The North Carolina Republican Party apologized Thursday after one of its staff members incorrectly accused Democratic vice presidential nominee Tim Kaine of wearing a Honduras flag pin during his acceptance speech.
Kaine was wearing a Blue Star service flag pin, which indicates that the person bearing the pin has a family member in the military during a time of war or hostilities. He wore the pin Wednesday during the 2016 Democratic National Convention as he spoke about his son, 1st Lt. Nathaniel Kaine, an infantry officer serving with the 2nd Battalion, 8th Marines. The younger Kaine recently deployed to Eastern Europe.
Kaine “wears a Honduras flag pin on his jacket but no American flag. Shameful,” the state party tweeted as he was speaking. Kaine had worked with Jesuit missionaries in Honduras.
Someone deleted the tweet Wednesday night. The following morning, North Carolina GOP Executive Director Dallas Woodhouse apologized for the staff error on Twitter.
In an email to McClatchy, Woodhouse wrote: “A young member of our staff made a mistake and it was immediately corrected. Period.”
Told that the N.C. GOP had apologized, N.C. Democratic Party Chair Patsy Keever said, “As well they should. They’re just looking for everything they can to try to make us look bad.” It’s not working, she added.
U.S. Rep. Robert Pittenger, R-Charlotte, called it a “nonissue” in an email.
“People make honest mistakes, and the NCGOP acknowledged their mistake,” he said.
But U.S. Rep. Alma Adams, D-Charlotte, criticized the Republican Party over the tweet. She said she was concerned about how someone residing in a state with the third largest population of military members in the country could mistake a one-star service flag with a five-star foreign flag.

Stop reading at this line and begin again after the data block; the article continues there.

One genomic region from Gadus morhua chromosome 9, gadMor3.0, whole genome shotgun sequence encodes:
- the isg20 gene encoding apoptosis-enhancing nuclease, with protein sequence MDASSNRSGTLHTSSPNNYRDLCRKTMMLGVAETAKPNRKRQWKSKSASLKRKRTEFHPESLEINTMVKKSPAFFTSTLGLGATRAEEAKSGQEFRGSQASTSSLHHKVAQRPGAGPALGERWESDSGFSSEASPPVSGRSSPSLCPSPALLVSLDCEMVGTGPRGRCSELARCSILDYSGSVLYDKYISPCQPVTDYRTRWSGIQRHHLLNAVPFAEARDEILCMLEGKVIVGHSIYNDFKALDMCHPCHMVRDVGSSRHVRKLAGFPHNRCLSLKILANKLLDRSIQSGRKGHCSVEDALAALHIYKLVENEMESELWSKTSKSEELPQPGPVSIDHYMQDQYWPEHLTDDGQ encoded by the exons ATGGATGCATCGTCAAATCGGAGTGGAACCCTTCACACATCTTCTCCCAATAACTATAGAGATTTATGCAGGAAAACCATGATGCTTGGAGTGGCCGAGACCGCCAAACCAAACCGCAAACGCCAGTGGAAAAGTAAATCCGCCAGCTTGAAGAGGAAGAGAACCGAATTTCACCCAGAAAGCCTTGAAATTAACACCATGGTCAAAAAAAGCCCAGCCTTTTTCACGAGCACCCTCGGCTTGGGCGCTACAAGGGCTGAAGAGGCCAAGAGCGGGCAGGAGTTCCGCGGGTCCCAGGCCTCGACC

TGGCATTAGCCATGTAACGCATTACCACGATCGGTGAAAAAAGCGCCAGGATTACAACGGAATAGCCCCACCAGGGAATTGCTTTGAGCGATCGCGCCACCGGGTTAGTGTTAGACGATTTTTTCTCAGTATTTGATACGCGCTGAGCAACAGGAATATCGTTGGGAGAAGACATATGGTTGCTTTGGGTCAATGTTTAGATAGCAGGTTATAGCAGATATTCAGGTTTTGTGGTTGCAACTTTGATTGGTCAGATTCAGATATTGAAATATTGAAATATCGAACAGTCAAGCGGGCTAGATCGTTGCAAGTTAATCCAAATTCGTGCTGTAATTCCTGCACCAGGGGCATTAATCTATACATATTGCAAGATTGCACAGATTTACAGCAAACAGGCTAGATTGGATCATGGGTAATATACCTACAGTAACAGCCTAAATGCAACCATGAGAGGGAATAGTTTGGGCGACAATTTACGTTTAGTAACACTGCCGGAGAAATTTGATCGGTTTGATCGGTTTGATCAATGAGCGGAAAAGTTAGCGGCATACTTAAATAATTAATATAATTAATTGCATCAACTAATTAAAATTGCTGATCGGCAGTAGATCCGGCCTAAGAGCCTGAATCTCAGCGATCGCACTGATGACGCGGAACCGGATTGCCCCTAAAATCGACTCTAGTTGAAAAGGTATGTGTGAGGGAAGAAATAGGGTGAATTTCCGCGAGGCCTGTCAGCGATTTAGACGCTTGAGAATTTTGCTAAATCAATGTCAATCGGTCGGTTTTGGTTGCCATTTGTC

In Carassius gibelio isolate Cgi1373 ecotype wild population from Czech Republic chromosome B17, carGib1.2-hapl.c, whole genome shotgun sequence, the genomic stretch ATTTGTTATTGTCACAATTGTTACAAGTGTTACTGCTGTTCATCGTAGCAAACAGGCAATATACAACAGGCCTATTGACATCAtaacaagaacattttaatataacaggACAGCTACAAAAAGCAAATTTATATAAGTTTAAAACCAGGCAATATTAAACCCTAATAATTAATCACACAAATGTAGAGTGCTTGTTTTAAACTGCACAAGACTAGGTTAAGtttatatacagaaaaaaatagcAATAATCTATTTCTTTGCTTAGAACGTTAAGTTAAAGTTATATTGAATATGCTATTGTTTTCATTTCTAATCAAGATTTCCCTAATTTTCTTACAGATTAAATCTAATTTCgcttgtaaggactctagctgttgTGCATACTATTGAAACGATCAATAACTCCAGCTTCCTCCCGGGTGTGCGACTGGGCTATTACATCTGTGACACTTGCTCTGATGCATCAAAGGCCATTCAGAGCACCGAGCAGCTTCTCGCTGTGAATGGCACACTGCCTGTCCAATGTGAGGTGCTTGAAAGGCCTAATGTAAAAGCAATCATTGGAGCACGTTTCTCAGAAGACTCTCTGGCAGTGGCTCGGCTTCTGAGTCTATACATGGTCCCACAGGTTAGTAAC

“I thought it was just very inappropriate for them to do that,” Adams said. “… They obviously weren’t educated enough to know and they didn’t try to find out. They immediately started attacking.”
More than 1.3 million active-duty military members live in North Carolina, according to Governing magazine. Additionally, 736,000 veterans reside in North Carolina, according to UNC-Chapel Hill statistics.
Woodhouse later posted an in-depth apology on his Facebook account.
“As the executive director of the North Carolina Republican Party, we offer our sincere and unqualified apology for the mistake made on Twitter last night regarding Gov. Kaine’s lapel pin,” he said. “The tweet was wrong on the facts, wrong in tone and should not have happened. We would like to offer a sincere apology to Sen. Tim Kaine, his family and his Marine son who is honorably serving overseas.”
The members of the staff involved with the tweet “are facing severe internal sanctions and mandatory retraining,” Woodhouse said.
The flag pin comment isn’t the only social media mistake that the North Carolina Republican Party has made during the convention season.
The party retweeted a post critical of North Carolina Gov. Pat McCrory, a Republican, over House Bill 2, which requires people in government facilities to use bathrooms that match the genders on their birth certificates. The party later deleted the tweet.
Elizabeth Koh of McClatchy and Tim Funk of The Charlotte Observer contributed to this article.
Maggie Ybarra, 202-383-6048 @MolotovFlicker